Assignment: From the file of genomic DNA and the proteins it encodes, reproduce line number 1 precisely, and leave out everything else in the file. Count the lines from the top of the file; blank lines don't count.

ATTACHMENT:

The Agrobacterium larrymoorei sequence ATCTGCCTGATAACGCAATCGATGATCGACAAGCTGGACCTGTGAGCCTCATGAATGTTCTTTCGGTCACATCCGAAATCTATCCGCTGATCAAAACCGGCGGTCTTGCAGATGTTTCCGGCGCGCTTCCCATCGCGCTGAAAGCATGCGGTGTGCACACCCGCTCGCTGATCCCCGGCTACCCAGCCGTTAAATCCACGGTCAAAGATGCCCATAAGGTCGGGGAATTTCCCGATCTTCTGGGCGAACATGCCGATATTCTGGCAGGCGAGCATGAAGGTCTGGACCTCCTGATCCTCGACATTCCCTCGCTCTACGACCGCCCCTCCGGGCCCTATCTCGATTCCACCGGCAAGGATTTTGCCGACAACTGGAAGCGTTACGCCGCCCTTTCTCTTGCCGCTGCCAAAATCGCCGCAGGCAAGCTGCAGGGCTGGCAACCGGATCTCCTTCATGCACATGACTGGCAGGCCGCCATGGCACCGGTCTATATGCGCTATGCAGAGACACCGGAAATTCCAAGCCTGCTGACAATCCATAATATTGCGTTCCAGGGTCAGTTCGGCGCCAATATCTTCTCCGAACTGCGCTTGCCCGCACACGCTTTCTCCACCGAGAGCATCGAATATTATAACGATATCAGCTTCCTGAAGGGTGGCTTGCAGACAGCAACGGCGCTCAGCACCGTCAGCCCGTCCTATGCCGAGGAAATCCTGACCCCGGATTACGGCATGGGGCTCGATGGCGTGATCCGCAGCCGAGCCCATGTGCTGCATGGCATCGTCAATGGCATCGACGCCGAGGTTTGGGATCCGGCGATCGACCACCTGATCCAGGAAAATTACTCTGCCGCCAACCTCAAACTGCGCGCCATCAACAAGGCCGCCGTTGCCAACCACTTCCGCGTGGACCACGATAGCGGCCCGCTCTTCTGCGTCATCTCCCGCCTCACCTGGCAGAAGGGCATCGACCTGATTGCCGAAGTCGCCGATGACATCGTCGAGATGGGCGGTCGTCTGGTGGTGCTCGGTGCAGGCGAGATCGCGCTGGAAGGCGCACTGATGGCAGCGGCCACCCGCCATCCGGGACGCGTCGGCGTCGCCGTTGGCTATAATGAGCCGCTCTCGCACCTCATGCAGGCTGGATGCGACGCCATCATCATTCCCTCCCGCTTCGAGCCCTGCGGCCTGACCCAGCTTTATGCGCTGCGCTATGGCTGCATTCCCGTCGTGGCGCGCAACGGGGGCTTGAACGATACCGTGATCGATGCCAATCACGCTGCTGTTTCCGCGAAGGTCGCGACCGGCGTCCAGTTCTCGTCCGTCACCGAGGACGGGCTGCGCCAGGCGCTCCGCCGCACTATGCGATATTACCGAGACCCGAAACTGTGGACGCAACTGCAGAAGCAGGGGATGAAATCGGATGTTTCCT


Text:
The Agrobacterium larrymoorei sequence ATCTGCCTGATAACGCAATCGATGATCGACAAGCTGGACCTGTGAGCCTCATGAATGTTCTTTCGGTCACATCCGAAATCTATCCGCTGATCAAAACCGGCGGTCTTGCAGATGTTTCCGGCGCGCTTCCCATCGCGCTGAAAGCATGCGGTGTGCACACCCGCTCGCTGATCCCCGGCTACCCAGCCGTTAAATCCACGGTCAAAGATGCCCATAAGGTCGGGGAATTTCCCGATCTTCTGGGCGAACATGCCGATATTCTGGCAGGCGAGCATGAAGGTCTGGACCTCCTGATCCTCGACATTCCCTCGCTCTACGACCGCCCCTCCGGGCCCTATCTCGATTCCACCGGCAAGGATTTTGCCGACAACTGGAAGCGTTACGCCGCCCTTTCTCTTGCCGCTGCCAAAATCGCCGCAGGCAAGCTGCAGGGCTGGCAACCGGATCTCCTTCATGCACATGACTGGCAGGCCGCCATGGCACCGGTCTATATGCGCTATGCAGAGACACCGGAAATTCCAAGCCTGCTGACAATCCATAATATTGCGTTCCAGGGTCAGTTCGGCGCCAATATCTTCTCCGAACTGCGCTTGCCCGCACACGCTTTCTCCACCGAGAGCATCGAATATTATAACGATATCAGCTTCCTGAAGGGTGGCTTGCAGACAGCAACGGCGCTCAGCACCGTCAGCCCGTCCTATGCCGAGGAAATCCTGACCCCGGATTACGGCATGGGGCTCGATGGCGTGATCCGCAGCCGAGCCCATGTGCTGCATGGCATCGTCAATGGCATCGACGCCGAGGTTTGGGATCCGGCGATCGACCACCTGATCCAGGAAAATTACTCTGCCGCCAACCTCAAACTGCGCGCCATCAACAAGGCCGCCGTTGCCAACCACTTCCGCGTGGACCACGATAGCGGCCCGCTCTTCTGCGTCATCTCCCGCCTCACCTGGCAGAAGGGCATCGACCTGATTGCCGAAGTCGCCGATGACATCGTCGAGATGGGCGGTCGTCTGGTGGTGCTCGGTGCAGGCGAGATCGCGCTGGAAGGCGCACTGATGGCAGCGGCCACCCGCCATCCGGGACGCGTCGGCGTCGCCGTTGGCTATAATGAGCCGCTCTCGCACCTCATGCAGGCTGGATGCGACGCCATCATCATTCCCTCCCGCTTCGAGCCCTGCGGCCTGACCCAGCTTTATGCGCTGCGCTATGGCTGCATTCCCGTCGTGGCGCGCAACGGGGGCTTGAACGATACCGTGATCGATGCCAATCACGCTGCTGTTTCCGCGAAGGTCGCGACCGGCGTCCAGTTCTCGTCCGTCACCGAGGACGGGCTGCGCCAGGCGCTCCGCCGCACTATGCGATATTACCGAGACCCGAAACTGTGGACGCAACTGCAGAAGCAGGGGATGAAATCGGATGTTTCCT